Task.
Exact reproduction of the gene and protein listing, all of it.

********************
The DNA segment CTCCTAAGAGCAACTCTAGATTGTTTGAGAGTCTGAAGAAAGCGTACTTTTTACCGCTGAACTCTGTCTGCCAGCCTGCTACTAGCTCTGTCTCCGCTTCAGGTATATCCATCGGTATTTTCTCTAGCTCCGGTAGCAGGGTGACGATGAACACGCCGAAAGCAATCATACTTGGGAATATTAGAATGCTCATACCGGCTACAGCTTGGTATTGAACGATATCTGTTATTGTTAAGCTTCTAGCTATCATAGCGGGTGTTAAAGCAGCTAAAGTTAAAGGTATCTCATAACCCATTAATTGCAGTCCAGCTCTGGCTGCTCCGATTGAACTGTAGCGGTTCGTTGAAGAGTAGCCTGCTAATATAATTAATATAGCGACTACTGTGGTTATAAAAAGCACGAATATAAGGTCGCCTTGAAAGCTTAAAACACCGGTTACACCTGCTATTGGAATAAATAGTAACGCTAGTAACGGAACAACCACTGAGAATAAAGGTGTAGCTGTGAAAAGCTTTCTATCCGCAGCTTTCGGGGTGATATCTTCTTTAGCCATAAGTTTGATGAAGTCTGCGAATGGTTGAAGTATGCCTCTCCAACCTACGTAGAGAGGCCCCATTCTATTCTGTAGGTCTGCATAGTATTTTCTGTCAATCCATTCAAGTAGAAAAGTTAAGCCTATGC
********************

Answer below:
The DNA segment CTCCTAAGAGCAACTCTAGATTGTTTGAGAGTCTGAAGAAAGCGTACTTTTTACCGCTGAACTCTGTCTGCCAGCCTGCTACTAGCTCTGTCTCCGCTTCAGGTATATCCATCGGTATTTTCTCTAGCTCCGGTAGCAGGGTGACGATGAACACGCCGAAAGCAATCATACTTGGGAATATTAGAATGCTCATACCGGCTACAGCTTGGTATTGAACGATATCTGTTATTGTTAAGCTTCTAGCTATCATAGCGGGTGTTAAAGCAGCTAAAGTTAAAGGTATCTCATAACCCATTAATTGCAGTCCAGCTCTGGCTGCTCCGATTGAACTGTAGCGGTTCGTTGAAGAGTAGCCTGCTAATATAATTAATATAGCGACTACTGTGGTTATAAAAAGCACGAATATAAGGTCGCCTTGAAAGCTTAAAACACCGGTTACACCTGCTATTGGAATAAATAGTAACGCTAGTAACGGAACAACCACTGAGAATAAAGGTGTAGCTGTGAAAAGCTTTCTATCCGCAGCTTTCGGGGTGATATCTTCTTTAGCCATAAGTTTGATGAAGTCTGCGAATGGTTGAAGTATGCCTCTCCAACCTACGTAGAGAGGCCCCATTCTATTCTGTAGGTCTGCATAGTATTTTCTGTCAATCCATTCAAGTAGAAAAGTTAAGCCTATGC